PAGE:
The Last Mile by Tim Waggoner
The Last Mile by Tim Waggoner (Dark Fuse, 2014), 2014) is a novella-length story about the World After. Yes, aliens have invaded Earth and, despite Hollywood’s pious hopes for gung-ho marines to save the day, they have subdued the survivors. Those selected as Thralls do the will of the invaders or face punishment. This time, Dan is on his way to deliver a “package” to his Master. This involves him driving his ancient Oldsmobile along what’s left of Interstate 75, watching as the thorn-stalks part to allow him along the Way, helping to keep him safe from the predators living in the wilderness alongside the road. As always, his task is simple. He has found an unmarked survivor and has her trussed up on the back seat. Once he has delivered her to his Master, all will be well (until the next time the summons comes).
So in the space of a few sentences, I’ve described a science fiction/horror crossover novella in which the rump of humanity survives under the jackboots of the few Thralls (the story is less than forthcoming about exactly how many of the population have survived nor how they are being farmed for sacrifice — I suppose an explanation of this forward planning is not really required for the purposes of this story). The plot is a simple device. We have the set-up to describe the invasion (if that’s the right way to describe it — perhaps arrival might be more appropriate) and then the backstories of Dan the Thrall and Alice, the sacrificial victim on the back seat. As is always required in stories like this, our protagonist is making good progress until he gets close to his destination. Then, as authors will it, the wheel falls off and we’re down to the last mile before death and destruction befall them both.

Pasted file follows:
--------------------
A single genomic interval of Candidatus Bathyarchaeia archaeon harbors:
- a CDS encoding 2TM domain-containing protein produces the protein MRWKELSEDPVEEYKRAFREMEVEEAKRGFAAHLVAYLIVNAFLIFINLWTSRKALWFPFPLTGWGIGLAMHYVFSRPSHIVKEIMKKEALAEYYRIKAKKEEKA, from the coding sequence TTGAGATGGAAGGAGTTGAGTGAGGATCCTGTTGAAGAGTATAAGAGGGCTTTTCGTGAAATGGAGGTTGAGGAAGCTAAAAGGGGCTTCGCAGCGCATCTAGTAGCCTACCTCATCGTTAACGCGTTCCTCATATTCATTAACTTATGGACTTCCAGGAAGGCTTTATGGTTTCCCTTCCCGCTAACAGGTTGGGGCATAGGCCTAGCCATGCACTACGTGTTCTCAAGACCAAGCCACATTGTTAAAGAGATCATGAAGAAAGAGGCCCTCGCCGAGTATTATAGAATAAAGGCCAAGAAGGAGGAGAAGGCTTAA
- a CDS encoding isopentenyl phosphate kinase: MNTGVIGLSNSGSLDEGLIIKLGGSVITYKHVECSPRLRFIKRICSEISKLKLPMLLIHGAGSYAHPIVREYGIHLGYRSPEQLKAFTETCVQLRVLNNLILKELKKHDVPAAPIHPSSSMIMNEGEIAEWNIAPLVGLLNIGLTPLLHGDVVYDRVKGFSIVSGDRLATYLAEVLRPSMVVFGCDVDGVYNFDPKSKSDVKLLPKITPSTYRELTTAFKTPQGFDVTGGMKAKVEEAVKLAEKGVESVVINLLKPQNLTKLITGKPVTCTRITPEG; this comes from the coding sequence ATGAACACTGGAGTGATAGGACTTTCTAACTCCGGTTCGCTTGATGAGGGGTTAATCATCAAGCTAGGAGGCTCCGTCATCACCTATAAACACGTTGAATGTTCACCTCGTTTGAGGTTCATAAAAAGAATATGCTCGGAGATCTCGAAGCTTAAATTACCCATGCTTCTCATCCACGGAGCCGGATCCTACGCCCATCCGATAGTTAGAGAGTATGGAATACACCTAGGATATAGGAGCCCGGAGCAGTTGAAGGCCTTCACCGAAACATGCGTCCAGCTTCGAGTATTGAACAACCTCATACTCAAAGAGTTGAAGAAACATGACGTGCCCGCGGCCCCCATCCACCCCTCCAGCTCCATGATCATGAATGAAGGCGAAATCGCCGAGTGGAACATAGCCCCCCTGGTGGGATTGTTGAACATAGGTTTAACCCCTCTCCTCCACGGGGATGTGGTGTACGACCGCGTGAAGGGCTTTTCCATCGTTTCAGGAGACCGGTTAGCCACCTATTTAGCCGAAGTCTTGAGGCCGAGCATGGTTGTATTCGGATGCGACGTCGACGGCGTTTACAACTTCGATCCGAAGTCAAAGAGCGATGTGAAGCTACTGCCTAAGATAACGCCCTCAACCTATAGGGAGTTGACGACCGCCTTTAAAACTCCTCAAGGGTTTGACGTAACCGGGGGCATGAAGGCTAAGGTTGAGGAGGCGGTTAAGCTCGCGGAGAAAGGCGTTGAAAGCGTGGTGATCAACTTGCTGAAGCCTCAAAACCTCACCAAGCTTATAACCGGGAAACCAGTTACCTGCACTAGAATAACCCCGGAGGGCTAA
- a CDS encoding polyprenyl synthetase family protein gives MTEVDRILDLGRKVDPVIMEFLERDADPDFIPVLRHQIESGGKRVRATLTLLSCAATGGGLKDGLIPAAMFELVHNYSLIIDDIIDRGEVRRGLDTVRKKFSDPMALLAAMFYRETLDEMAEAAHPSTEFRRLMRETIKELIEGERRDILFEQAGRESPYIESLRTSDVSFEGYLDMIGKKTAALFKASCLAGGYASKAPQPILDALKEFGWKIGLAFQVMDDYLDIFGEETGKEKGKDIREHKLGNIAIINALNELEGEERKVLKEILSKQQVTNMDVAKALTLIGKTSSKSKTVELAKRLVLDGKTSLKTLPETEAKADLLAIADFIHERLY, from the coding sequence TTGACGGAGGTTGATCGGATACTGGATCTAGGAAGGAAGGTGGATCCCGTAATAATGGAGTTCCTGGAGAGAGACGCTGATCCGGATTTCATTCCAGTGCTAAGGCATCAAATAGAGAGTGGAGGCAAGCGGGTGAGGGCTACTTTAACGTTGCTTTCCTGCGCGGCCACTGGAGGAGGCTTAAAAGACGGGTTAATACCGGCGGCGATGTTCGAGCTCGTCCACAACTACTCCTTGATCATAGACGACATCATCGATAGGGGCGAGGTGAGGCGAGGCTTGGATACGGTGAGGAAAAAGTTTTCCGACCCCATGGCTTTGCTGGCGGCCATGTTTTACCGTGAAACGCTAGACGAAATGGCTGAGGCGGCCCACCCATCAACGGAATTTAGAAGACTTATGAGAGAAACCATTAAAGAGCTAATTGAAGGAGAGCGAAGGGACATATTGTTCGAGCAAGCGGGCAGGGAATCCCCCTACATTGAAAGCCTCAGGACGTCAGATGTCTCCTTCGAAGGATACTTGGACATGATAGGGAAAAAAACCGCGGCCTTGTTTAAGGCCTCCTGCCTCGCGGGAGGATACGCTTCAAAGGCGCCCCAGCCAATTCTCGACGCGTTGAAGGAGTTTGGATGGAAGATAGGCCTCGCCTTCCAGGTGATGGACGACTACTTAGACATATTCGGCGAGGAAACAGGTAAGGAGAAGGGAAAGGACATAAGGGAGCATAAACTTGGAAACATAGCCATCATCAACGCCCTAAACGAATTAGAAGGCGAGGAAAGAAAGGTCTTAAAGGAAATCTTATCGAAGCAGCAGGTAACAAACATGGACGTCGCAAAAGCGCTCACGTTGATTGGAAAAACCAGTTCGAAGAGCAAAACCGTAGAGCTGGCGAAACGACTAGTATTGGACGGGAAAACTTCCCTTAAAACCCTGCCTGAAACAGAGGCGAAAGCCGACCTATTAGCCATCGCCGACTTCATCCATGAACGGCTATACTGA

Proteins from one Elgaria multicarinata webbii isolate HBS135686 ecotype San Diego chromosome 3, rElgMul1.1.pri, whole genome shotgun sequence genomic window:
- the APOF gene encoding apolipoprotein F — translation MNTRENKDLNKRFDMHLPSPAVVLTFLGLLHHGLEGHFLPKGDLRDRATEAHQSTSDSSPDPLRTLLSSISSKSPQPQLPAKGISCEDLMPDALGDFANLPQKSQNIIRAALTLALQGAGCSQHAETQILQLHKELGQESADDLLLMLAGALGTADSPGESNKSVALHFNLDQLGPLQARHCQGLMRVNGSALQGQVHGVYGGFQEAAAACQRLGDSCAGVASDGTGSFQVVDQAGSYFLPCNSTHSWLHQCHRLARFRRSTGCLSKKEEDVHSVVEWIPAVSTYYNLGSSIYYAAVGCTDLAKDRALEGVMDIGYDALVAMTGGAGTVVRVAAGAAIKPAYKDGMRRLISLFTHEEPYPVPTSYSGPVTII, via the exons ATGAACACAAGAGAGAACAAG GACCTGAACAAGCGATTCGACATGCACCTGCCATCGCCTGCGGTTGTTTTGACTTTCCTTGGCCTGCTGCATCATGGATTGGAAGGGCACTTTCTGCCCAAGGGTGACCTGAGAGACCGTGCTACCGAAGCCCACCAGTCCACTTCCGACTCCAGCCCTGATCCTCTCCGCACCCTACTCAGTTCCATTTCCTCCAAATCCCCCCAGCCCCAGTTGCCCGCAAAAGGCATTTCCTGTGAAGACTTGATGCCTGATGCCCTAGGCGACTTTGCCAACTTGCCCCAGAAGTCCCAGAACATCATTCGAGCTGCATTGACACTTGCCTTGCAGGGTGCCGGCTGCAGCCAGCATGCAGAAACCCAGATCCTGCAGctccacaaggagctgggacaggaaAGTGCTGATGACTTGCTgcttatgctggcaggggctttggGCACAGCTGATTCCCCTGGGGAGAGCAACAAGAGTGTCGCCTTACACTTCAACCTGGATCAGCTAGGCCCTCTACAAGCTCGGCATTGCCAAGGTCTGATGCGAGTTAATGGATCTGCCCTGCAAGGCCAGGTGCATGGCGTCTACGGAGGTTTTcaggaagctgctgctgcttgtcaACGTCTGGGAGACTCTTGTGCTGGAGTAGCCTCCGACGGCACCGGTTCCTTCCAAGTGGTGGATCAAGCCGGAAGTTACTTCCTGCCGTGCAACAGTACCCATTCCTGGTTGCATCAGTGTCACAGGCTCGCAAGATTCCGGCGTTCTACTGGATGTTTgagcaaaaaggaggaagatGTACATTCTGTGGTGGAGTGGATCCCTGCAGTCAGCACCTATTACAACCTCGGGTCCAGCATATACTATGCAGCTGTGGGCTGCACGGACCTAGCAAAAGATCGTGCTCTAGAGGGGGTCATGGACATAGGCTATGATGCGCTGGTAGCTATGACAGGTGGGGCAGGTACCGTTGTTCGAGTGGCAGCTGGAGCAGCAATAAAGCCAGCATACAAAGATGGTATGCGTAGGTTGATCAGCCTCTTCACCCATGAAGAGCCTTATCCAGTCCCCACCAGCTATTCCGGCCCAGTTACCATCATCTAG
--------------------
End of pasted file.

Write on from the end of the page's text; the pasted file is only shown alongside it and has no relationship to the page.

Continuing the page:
There’s some interesting imagery on display and some of the ideas will be considered moderately extreme by some readers. This is not a story for people who faint at the sight of blood. The plot moves along quickly and, despite the lack of any clear explanation of how the aliens arrived, how they manipulated the flora and fauna so quickly to produce these rather weird new forms, and how they are managing the food in their larder so it will not run out any time soon, this is a take-no-prisoners race to the finish line. So long as you’re not looking for any deep thinking, The Last Mile is very good of its type.
For a review of a novel by Tim Waggoner, see Night Terrors.
A copy of this book was sent to me for review.